The rise in industrial funding of university science is compromising its quality as well as inhibiting research for the wider public good.
These are the claims of the pressure group Scientists for Global Responsibility, in a new report out today entitled “Science and the corporate agenda: the detrimental effects of commercial influence on science and technology”.
“We have gathered extensive evidence of the damaging effects of the commercial influence on science and technology,” said Stuart Parkinson, co-author of the report. “Urgent action – by government and others – is needed to resolve these problems. The trustworthiness of science and scientists is at stake.”
The study argues that while universities have always relied on business, along with the state and philanthropists, for funding scientific work, government policy to drive much closer links between business and universities has created a relationship that is now “distinctly unbalanced” in favour of commercial interests, undermining universities’ openness and independence.
Based on an analysis of five sectors – spanning the pharmaceutical, tobacco, military, oil and gas and biotechnology industries – it found: bias in commercially funded studies, so only results favourable to the funder are reported; an increase in use of commercial confidentiality agreements that impede the free flow of data; and a lack of policing of scientists’ conflicts of interest, so that the true extent to which research is potentially being compromised is unknown.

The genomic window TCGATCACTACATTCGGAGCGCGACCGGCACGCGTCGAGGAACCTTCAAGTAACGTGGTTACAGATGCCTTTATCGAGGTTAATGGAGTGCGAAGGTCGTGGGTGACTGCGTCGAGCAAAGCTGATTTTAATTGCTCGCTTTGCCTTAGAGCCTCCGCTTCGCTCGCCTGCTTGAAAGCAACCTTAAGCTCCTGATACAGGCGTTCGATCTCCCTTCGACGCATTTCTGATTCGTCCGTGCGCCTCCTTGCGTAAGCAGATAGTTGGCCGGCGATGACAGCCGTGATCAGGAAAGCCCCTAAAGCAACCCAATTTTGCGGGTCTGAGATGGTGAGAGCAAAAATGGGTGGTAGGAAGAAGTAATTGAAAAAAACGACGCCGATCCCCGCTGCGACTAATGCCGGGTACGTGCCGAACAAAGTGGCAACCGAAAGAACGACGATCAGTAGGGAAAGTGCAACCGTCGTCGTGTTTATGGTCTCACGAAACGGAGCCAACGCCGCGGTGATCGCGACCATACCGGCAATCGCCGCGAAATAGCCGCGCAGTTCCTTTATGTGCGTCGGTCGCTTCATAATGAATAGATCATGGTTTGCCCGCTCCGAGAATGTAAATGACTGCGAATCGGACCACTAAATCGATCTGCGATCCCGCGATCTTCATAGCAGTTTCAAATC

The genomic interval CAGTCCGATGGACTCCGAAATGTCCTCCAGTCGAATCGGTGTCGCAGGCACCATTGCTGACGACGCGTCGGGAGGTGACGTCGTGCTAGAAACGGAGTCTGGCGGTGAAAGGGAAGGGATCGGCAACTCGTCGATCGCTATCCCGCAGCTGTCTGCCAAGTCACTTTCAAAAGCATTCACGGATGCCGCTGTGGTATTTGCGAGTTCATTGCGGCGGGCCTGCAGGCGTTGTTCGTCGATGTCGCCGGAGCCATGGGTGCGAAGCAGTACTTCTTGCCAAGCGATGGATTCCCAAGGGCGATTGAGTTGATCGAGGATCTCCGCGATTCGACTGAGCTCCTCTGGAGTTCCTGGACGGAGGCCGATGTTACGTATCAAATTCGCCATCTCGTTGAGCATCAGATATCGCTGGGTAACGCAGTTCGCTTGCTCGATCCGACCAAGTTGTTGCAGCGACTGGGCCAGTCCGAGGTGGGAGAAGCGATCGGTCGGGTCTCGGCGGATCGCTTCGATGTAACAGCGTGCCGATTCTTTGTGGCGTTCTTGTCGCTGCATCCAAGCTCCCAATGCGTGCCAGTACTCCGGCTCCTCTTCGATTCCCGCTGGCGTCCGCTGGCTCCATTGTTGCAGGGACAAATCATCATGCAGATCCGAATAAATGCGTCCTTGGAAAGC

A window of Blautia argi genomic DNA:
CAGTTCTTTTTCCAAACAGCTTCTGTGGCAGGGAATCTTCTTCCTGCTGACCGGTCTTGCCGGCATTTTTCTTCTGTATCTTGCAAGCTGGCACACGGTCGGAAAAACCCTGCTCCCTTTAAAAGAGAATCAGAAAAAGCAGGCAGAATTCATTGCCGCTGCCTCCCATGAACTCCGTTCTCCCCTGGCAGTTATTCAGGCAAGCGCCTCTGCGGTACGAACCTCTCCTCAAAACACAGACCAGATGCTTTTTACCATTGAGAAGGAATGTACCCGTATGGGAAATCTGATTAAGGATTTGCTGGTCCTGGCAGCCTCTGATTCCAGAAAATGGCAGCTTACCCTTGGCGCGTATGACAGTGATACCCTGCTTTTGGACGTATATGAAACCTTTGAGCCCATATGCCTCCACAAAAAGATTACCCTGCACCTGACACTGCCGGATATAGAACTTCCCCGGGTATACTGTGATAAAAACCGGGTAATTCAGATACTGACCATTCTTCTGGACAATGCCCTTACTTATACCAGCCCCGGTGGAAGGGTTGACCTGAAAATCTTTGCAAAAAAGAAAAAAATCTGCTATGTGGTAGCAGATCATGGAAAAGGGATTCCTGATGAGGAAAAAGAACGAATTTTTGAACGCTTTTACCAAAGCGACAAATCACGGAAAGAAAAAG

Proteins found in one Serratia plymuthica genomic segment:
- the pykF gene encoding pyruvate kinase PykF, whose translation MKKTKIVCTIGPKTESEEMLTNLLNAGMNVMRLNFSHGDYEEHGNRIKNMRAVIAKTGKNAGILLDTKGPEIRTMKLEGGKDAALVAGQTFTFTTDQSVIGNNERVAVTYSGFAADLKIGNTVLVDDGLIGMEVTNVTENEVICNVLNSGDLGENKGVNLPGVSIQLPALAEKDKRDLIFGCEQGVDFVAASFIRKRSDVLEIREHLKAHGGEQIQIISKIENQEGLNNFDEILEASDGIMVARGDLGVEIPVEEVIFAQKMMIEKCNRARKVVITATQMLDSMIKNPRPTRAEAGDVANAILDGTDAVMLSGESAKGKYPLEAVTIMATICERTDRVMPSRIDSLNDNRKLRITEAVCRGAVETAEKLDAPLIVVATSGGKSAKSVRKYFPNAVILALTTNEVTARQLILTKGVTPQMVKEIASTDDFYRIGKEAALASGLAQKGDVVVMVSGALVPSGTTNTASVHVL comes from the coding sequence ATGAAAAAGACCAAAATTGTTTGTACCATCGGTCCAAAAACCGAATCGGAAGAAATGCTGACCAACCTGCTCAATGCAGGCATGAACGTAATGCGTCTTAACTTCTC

“There can be subterfuge, but often it is simply that when commercial funders are involved there is a bias towards funding researchers who have views that are more sympathetic to the industry,” Dr Parkinson told Times Higher Education. “Researchers who hold different points of view don’t attract the funding, or research that results in a different point of view does not get publicised.”
The report also criticises the Government’s emphasis on delivering economic goals from research. “The power and influence of some corporations, and the increased pressure on researchers to bring in funding from business, means that academic departments are increasingly orientating themselves to commercial needs rather than to broader public interest or curiosity-driven goals,” it notes. “The emphasis is undermining the ability of science and technology to deliver a diverse range of social and environmental benefits.”
To fix the problems, it makes 16 recommendations, including that universities adopt “minimum ethical standards” in their partnership agreements with business and publish “comprehensive data” on the nature of these partnerships. It also says that a new scientific organisation to distribute funds based on the public interest should be set up and calls for more safeguards to prevent conflicts of interest.